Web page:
Bing Will Group Tablet Paid-Search Ads Into Desktop, Laptop Category

Microsoft will change how Bing Ads groups tablet device targeting to make it easier to manage campaigns. The platform in September will combine tablet targeting into the desktop and laptop category, matching Google's position on grouping mobile paid-search advertisements.

Studies show that consumers search on PCs and tablets similarly, resulting in between 15% and 20% variance in performance. Combing tablets with desktops and laptops and providing bid modifiers, advertisers will see better efficiency and reach more customers, with little or no change to their ad spend for each conversion. 

David Pann, general manager of search advertising at Microsoft, explains that Bing will continue to provide advertisers the ability to control tablet traffic with bid modifiers running from -20% to +300% on bids. Bing Ads also will continue to offer a full suite of controls for mobile, such as "if mobile" landing pages, mobile preference and bid modifiers which allow you to finely tune smartphone campaigns.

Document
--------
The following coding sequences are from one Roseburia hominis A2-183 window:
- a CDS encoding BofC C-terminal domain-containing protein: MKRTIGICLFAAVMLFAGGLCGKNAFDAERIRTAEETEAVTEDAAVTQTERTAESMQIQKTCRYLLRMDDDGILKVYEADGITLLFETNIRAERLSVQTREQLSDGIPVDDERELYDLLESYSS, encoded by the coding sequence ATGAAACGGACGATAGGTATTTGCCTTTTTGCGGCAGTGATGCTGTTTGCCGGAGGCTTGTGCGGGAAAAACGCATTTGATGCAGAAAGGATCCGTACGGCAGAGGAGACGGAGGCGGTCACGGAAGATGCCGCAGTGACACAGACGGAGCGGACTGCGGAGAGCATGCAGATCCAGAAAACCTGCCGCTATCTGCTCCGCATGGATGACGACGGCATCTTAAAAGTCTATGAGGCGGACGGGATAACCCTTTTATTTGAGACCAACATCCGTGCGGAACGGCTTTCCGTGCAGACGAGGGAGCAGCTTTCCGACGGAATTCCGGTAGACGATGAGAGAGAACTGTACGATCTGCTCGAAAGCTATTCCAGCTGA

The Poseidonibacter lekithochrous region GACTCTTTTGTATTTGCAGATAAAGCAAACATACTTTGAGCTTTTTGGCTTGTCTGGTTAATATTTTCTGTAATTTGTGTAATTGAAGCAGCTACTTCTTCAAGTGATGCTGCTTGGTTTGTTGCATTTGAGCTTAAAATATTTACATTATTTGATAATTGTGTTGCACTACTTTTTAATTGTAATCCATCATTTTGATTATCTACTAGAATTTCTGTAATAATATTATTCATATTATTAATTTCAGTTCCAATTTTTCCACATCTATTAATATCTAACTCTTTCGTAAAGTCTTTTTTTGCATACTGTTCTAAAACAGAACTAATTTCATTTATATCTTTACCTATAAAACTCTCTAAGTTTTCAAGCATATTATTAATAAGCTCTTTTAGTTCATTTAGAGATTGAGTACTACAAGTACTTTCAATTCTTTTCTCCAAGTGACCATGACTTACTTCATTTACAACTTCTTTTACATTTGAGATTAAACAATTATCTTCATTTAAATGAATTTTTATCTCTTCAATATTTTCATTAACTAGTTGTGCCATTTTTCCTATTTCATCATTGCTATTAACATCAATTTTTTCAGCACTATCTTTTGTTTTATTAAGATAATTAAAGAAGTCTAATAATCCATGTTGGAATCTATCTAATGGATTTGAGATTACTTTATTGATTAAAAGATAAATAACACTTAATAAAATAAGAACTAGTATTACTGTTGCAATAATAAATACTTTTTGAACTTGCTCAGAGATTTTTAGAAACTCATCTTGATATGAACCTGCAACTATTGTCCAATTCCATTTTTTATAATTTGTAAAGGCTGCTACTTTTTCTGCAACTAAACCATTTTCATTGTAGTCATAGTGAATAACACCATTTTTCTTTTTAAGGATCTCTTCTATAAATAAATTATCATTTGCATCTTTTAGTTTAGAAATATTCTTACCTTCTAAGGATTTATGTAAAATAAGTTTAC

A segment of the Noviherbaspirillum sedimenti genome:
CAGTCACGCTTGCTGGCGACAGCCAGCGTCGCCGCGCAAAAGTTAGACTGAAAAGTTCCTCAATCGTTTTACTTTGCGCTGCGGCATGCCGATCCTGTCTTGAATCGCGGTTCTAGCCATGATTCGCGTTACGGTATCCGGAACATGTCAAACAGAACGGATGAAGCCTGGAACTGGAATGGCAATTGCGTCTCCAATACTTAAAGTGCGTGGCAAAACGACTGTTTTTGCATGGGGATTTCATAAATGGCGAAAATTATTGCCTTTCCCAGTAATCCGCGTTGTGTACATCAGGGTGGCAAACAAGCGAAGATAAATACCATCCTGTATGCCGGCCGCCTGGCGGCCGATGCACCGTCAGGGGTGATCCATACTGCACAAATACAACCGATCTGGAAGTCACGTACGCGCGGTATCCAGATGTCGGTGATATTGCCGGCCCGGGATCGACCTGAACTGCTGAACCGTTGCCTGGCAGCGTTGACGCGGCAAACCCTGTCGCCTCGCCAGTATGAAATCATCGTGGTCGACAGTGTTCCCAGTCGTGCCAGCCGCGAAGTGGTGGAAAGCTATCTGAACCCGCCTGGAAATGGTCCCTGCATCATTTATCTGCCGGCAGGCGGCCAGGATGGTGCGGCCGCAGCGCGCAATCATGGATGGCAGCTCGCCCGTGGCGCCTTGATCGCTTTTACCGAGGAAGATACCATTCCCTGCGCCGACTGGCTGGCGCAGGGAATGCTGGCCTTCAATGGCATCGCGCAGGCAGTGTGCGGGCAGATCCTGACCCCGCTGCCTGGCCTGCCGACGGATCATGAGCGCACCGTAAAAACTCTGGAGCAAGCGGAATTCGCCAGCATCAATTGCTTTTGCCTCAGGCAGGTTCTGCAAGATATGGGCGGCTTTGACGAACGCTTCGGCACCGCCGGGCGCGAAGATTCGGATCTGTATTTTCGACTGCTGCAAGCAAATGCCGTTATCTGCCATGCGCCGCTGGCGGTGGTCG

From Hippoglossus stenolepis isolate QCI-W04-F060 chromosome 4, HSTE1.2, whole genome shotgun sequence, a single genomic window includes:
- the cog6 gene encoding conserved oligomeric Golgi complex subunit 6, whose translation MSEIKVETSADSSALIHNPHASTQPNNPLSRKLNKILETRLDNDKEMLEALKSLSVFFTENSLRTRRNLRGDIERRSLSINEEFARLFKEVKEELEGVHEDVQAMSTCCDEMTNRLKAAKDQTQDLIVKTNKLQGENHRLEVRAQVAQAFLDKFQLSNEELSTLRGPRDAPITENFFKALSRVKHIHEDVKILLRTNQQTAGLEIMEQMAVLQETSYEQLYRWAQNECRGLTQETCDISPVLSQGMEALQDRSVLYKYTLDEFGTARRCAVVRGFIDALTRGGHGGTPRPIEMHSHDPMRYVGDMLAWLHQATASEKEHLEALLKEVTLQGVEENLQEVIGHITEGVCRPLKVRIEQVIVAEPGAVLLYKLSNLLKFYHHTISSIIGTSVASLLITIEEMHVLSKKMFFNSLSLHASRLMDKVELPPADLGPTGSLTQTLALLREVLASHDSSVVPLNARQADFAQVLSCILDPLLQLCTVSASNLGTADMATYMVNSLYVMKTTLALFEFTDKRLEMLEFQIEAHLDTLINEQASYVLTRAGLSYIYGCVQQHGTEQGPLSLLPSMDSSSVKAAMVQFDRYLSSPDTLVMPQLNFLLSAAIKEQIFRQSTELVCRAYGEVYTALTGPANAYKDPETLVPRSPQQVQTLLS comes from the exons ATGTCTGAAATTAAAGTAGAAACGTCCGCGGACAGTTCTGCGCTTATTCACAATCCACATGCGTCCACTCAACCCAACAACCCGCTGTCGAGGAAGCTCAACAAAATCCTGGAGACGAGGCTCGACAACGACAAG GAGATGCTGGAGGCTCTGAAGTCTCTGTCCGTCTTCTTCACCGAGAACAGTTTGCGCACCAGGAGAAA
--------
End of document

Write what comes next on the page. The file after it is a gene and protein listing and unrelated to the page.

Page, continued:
"We know that in today’s search environment, it’s about reaching the right audiences while being able to optimize your return on time spent across ad platforms," Pann wrote in a blog post. "In the first-half of 2015, we will take further steps to unify management of device targeting across campaigns by eliminating explicit mobile device targeting and utilize bid modifiers instead."

The update will give advertisers compatibility with how ad campaigns are managed across Bing Ads and Google AdWords, simplifying campaign management between platforms. But even then, advertisers who want to limit or eliminate mobile traffic can still do so through bid modifiers.

Bing continues to take paid-search and organic search market share. Earlier this week, Apple said it would add Bing as its default Web search provider, dropping Google. At the company's Worldwide Developer Conference Monday, the company unveiled several updates -- including one in Yosemite that lets users type on the desktop to search. Apple also extended Spotlight's search function to local files and Internet results.

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